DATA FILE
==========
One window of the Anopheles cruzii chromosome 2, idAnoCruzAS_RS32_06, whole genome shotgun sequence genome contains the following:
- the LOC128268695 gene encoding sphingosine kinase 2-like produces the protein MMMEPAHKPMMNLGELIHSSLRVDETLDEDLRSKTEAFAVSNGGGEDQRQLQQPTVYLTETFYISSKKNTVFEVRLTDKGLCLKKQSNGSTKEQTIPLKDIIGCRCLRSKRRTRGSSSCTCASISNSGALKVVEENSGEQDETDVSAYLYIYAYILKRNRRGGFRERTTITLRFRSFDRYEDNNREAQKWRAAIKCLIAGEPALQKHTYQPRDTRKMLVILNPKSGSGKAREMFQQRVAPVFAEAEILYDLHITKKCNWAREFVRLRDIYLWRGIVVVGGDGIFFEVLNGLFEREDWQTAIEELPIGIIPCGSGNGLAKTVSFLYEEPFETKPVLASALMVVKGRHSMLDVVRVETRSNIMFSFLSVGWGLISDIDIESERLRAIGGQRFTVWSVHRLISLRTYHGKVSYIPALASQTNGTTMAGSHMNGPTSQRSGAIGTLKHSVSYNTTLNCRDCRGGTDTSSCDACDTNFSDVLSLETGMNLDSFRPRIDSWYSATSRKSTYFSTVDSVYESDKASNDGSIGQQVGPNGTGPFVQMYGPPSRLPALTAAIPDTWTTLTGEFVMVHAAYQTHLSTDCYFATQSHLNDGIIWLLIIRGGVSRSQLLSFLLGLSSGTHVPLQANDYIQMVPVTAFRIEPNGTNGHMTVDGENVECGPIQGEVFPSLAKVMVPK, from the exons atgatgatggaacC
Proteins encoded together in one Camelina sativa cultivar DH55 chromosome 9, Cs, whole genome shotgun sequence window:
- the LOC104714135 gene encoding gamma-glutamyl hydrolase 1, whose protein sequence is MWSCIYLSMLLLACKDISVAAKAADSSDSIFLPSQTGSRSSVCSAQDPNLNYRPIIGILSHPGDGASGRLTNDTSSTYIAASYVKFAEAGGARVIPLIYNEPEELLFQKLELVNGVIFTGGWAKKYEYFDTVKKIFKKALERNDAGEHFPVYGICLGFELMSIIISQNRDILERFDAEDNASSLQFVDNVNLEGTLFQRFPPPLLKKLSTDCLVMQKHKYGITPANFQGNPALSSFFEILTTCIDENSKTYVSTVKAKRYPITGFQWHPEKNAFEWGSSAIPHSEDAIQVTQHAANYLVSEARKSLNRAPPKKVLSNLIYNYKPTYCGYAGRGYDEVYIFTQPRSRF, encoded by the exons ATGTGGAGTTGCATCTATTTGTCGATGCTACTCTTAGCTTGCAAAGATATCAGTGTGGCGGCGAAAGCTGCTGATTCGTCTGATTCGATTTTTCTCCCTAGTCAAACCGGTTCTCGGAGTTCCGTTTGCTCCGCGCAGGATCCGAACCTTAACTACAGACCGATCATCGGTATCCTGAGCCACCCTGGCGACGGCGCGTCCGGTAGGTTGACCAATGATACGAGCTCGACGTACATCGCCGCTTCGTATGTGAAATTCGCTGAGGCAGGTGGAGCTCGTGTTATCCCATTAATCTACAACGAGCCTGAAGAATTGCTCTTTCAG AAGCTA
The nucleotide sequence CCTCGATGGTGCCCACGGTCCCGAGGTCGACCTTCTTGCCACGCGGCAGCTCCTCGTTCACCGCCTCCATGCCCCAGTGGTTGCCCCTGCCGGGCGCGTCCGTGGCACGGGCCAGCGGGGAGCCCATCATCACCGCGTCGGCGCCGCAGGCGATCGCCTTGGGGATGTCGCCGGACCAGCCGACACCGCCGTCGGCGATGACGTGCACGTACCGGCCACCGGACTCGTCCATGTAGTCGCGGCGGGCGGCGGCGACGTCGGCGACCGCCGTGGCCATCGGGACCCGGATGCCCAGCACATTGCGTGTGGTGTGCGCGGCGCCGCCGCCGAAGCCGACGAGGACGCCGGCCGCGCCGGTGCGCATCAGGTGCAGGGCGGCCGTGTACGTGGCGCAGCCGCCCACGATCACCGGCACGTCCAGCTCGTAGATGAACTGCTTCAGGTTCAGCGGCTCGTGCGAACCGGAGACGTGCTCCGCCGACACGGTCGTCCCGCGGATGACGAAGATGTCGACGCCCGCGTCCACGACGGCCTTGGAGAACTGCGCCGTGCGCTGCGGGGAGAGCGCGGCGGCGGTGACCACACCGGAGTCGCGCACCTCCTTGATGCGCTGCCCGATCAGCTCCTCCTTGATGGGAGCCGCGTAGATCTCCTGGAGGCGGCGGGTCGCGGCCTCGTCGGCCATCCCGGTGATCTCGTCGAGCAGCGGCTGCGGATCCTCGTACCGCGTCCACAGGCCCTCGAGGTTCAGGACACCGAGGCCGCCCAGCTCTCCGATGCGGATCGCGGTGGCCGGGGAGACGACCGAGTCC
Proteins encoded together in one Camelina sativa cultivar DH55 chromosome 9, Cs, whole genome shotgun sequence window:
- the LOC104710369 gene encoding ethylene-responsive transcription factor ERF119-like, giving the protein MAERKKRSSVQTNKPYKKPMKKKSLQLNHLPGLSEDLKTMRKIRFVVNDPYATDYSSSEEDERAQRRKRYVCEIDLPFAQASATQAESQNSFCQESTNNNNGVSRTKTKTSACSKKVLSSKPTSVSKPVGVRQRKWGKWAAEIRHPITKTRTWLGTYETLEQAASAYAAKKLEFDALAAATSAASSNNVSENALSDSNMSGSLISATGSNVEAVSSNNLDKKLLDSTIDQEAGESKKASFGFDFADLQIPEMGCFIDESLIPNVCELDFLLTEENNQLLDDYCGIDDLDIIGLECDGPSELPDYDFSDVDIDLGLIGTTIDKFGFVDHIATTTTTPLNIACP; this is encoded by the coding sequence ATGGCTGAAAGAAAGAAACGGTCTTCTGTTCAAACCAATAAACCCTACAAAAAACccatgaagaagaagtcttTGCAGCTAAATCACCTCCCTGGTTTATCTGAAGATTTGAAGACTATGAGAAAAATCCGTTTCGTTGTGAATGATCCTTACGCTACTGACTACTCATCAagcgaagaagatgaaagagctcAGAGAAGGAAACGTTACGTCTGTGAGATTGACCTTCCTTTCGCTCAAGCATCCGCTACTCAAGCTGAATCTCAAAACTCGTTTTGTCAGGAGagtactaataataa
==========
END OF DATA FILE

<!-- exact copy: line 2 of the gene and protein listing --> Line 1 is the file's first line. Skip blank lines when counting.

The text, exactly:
- the LOC128268695 gene encoding sphingosine kinase 2-like produces the protein MMMEPAHKPMMNLGELIHSSLRVDETLDEDLRSKTEAFAVSNGGGEDQRQLQQPTVYLTETFYISSKKNTVFEVRLTDKGLCLKKQSNGSTKEQTIPLKDIIGCRCLRSKRRTRGSSSCTCASISNSGALKVVEENSGEQDETDVSAYLYIYAYILKRNRRGGFRERTTITLRFRSFDRYEDNNREAQKWRAAIKCLIAGEPALQKHTYQPRDTRKMLVILNPKSGSGKAREMFQQRVAPVFAEAEILYDLHITKKCNWAREFVRLRDIYLWRGIVVVGGDGIFFEVLNGLFEREDWQTAIEELPIGIIPCGSGNGLAKTVSFLYEEPFETKPVLASALMVVKGRHSMLDVVRVETRSNIMFSFLSVGWGLISDIDIESERLRAIGGQRFTVWSVHRLISLRTYHGKVSYIPALASQTNGTTMAGSHMNGPTSQRSGAIGTLKHSVSYNTTLNCRDCRGGTDTSSCDACDTNFSDVLSLETGMNLDSFRPRIDSWYSATSRKSTYFSTVDSVYESDKASNDGSIGQQVGPNGTGPFVQMYGPPSRLPALTAAIPDTWTTLTGEFVMVHAAYQTHLSTDCYFATQSHLNDGIIWLLIIRGGVSRSQLLSFLLGLSSGTHVPLQANDYIQMVPVTAFRIEPNGTNGHMTVDGENVECGPIQGEVFPSLAKVMVPK, from the exons atgatgatggaacC